The venerable hack-and-slash is a game genre that transfers well to mobile devices, and there are plenty of examples on Android. However, many of them are loaded down with in-app purchases. I'm looking at you, Dungeon Hunter 5. Implosion, from the developer of the popular music rhythm game Cytus, is a cool-looking hack-and-slash that only charges you once. It's expensive, but you can try before you buy.
Implosion is set in a post-apocalyptic future as a mysterious enemy called XADA has launched an attack on humanity, hoping to drive us to extinction.
It's that time again when Chrome's beta channel updates to give those of us who can't wait for the fun stuff a chance to test things out in a pretty stable environment. The latest iteration, v43, isn't exactly groundbreaking but ships several meaningful changes.
The addition of an API for MIDI devices, like keyboards, probably doesn't affect too many people. Those who will benefit, though, will do so quite a bit.
I understand if you don't remember anything about app indexing. It's not a particularly sexy topic. Here's all you need to know for this post—developers who implement app indexing can have their apps show up when users perform relevant Google searches. Say, you're looking for a recipe, and you have an app installed that contains that recipe. Google will point you in that direction.
Before, this only worked with apps that you already had on your device.
I just love creepy stuff. Creepy movies, creepy music, creepy old buildings, creepy dolls and other little toys. Even creepypasta. But most of all, I love creepy games. That thrill of being part of the action...there's nothing quite like it (I mean, except actually being in a situation like that...which I probably don't actually want).
Today, Amazon turned its creepy dial up to 11 with the release of a new game called Lost Within from Amazon Game Studios.
Any.do is a to-do list manager, so it makes sense that version 3.0 places an emphasis on managing to-dos. The team has added a grid view that gives you a broader look at all of your lists at once. Picture one for shopping, another for work, and a third for household chores. When you're ready for specifics, you can tap to zoom in and see the items or tasks under each one.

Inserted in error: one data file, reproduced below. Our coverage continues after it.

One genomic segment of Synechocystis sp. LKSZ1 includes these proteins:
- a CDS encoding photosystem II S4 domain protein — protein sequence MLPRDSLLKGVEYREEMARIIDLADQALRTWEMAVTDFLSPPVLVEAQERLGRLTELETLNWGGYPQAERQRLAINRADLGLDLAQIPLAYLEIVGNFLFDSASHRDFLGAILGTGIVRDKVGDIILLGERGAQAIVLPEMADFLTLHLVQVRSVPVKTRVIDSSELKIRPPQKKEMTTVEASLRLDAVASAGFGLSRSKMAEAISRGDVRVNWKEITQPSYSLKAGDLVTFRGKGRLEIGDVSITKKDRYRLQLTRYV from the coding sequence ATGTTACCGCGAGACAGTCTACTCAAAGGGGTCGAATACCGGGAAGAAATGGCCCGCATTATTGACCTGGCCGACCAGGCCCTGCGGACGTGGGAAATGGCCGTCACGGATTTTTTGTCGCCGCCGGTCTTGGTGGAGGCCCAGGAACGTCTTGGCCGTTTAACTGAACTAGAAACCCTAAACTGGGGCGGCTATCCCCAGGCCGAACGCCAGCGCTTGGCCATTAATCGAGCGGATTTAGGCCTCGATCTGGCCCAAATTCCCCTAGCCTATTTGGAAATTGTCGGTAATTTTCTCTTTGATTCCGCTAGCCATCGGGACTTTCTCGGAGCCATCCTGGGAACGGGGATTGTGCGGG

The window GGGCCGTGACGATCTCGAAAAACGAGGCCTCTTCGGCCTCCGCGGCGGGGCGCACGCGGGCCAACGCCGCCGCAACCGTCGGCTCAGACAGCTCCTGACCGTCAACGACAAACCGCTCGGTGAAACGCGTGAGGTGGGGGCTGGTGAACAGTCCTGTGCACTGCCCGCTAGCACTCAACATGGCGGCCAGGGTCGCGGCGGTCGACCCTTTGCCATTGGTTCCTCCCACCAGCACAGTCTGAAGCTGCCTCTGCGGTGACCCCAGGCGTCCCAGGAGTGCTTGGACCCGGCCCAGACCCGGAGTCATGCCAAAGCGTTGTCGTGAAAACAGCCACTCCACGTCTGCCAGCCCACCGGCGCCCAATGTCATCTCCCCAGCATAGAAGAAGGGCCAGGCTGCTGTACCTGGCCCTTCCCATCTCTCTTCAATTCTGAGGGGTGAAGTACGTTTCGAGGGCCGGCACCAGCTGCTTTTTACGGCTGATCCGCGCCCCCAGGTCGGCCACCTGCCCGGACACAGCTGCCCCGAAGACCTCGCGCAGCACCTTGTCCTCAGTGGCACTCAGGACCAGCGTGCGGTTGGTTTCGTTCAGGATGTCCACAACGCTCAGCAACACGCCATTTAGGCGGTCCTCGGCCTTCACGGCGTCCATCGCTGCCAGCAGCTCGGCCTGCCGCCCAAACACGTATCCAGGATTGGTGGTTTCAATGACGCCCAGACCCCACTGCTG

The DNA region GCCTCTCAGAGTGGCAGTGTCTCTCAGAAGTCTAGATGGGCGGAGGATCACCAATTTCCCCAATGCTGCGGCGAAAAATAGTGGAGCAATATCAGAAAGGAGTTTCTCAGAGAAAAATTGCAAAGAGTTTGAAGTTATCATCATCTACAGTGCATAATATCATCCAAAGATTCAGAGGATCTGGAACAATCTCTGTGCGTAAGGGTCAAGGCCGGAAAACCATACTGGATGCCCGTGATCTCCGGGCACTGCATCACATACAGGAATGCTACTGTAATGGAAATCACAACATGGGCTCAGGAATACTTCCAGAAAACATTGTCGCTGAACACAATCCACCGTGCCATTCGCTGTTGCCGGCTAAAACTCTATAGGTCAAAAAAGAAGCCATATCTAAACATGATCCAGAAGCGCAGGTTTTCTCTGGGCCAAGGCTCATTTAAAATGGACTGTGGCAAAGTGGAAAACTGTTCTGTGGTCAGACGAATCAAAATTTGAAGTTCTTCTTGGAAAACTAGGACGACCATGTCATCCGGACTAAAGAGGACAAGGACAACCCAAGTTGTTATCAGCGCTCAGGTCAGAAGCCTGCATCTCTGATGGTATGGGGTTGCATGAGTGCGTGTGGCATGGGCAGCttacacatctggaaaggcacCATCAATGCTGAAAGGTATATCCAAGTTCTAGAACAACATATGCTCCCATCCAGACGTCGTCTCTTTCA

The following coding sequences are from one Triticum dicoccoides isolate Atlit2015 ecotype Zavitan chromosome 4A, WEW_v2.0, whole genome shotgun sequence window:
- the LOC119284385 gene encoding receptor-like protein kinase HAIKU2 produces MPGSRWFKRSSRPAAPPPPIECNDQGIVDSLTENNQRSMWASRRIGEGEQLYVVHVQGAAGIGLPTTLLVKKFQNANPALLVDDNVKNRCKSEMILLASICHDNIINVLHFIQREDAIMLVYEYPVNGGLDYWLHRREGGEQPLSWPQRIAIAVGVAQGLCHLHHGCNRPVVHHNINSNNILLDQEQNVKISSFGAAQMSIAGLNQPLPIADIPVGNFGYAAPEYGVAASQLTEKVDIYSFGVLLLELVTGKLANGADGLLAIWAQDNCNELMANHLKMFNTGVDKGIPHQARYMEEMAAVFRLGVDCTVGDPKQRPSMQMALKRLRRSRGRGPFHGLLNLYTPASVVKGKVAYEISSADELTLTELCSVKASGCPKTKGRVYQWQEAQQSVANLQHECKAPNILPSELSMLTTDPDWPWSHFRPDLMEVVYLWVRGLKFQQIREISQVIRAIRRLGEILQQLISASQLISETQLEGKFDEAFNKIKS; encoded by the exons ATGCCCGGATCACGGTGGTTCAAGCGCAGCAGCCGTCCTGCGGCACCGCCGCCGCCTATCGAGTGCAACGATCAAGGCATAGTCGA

Amazon just loves to give away free stuff. I mean seriously, they have free movies, free music, free books, free digital storage, free shipping, and a free cardboard box with every order. Granted, most of those goodies require a Prime membership, but hey, the boxes are really free!
Well, Amazon is up to their normal charitable shenanigans once again today, this time offering up a bundle of paid apps and games on their Appstore for the low price of free (no Prime membership required).
Have you been eagerly waiting to try the Meerkat live video streaming service, which launched as an iOS exclusive? Well you're probably going to have to wait a little longer. Meerkat is now available on Android, but only as a beta. And not a "come on in, the water's fine" Play Store beta, it's an invite-only beta being run from a Google Docs page. Invitations don't seem to be going out widely yet.
Forza Soccer is one of the top apps in the Play Store for keeping track of what you guys in the rest of the world call football. How do we know it's good? Because you told us in the comments when we recommended 20 other soccer apps to check out.
Now the app, which follows live scores and provides video highlights, has received its big material design update. This way keeping up with your sports fandom doesn't require stepping back in time.
Field Trip is that other project from Google's Niantic Labs. Sure, Ingress gets all the attention, but Field Trip is pretty cool too. This app presents cards with information on nearby places of interest as you go about your day, and now it's even more convenient for Android Wear users—place cards will simply show up on your wrist. Neat.